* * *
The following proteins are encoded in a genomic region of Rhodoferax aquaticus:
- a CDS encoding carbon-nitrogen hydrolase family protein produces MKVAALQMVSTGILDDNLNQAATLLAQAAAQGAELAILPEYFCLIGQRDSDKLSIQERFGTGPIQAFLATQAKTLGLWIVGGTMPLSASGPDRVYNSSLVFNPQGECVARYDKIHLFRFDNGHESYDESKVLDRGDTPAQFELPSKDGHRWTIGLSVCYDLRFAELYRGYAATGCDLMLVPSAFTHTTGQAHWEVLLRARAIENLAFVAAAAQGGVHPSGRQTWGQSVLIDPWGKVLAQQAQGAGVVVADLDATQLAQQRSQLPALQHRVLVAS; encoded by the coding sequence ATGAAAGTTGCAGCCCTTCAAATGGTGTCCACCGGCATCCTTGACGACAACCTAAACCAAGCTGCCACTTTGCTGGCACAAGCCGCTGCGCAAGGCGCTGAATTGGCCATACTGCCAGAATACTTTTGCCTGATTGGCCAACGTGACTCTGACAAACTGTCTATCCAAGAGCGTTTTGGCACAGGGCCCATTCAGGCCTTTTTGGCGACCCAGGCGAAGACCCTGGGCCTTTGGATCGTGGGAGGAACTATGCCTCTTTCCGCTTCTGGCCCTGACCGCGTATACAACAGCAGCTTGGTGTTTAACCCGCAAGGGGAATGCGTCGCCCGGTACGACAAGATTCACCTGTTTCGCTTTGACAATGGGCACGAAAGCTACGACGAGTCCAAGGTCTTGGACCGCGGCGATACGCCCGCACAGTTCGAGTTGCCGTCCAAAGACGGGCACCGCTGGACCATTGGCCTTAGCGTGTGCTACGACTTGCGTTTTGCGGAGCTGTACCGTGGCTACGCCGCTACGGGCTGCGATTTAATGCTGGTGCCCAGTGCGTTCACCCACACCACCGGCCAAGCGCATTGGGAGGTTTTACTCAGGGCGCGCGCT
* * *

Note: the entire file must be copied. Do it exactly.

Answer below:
The following proteins are encoded in a genomic region of Rhodoferax aquaticus:
- a CDS encoding carbon-nitrogen hydrolase family protein produces MKVAALQMVSTGILDDNLNQAATLLAQAAAQGAELAILPEYFCLIGQRDSDKLSIQERFGTGPIQAFLATQAKTLGLWIVGGTMPLSASGPDRVYNSSLVFNPQGECVARYDKIHLFRFDNGHESYDESKVLDRGDTPAQFELPSKDGHRWTIGLSVCYDLRFAELYRGYAATGCDLMLVPSAFTHTTGQAHWEVLLRARAIENLAFVAAAAQGGVHPSGRQTWGQSVLIDPWGKVLAQQAQGAGVVVADLDATQLAQQRSQLPALQHRVLVAS; encoded by the coding sequence ATGAAAGTTGCAGCCCTTCAAATGGTGTCCACCGGCATCCTTGACGACAACCTAAACCAAGCTGCCACTTTGCTGGCACAAGCCGCTGCGCAAGGCGCTGAATTGGCCATACTGCCAGAATACTTTTGCCTGATTGGCCAACGTGACTCTGACAAACTGTCTATCCAAGAGCGTTTTGGCACAGGGCCCATTCAGGCCTTTTTGGCGACCCAGGCGAAGACCCTGGGCCTTTGGATCGTGGGAGGAACTATGCCTCTTTCCGCTTCTGGCCCTGACCGCGTATACAACAGCAGCTTGGTGTTTAACCCGCAAGGGGAATGCGTCGCCCGGTACGACAAGATTCACCTGTTTCGCTTTGACAATGGGCACGAAAGCTACGACGAGTCCAAGGTCTTGGACCGCGGCGATACGCCCGCACAGTTCGAGTTGCCGTCCAAAGACGGGCACCGCTGGACCATTGGCCTTAGCGTGTGCTACGACTTGCGTTTTGCGGAGCTGTACCGTGGCTACGCCGCTACGGGCTGCGATTTAATGCTGGTGCCCAGTGCGTTCACCCACACCACCGGCCAAGCGCATTGGGAGGTTTTACTCAGGGCGCGCGCT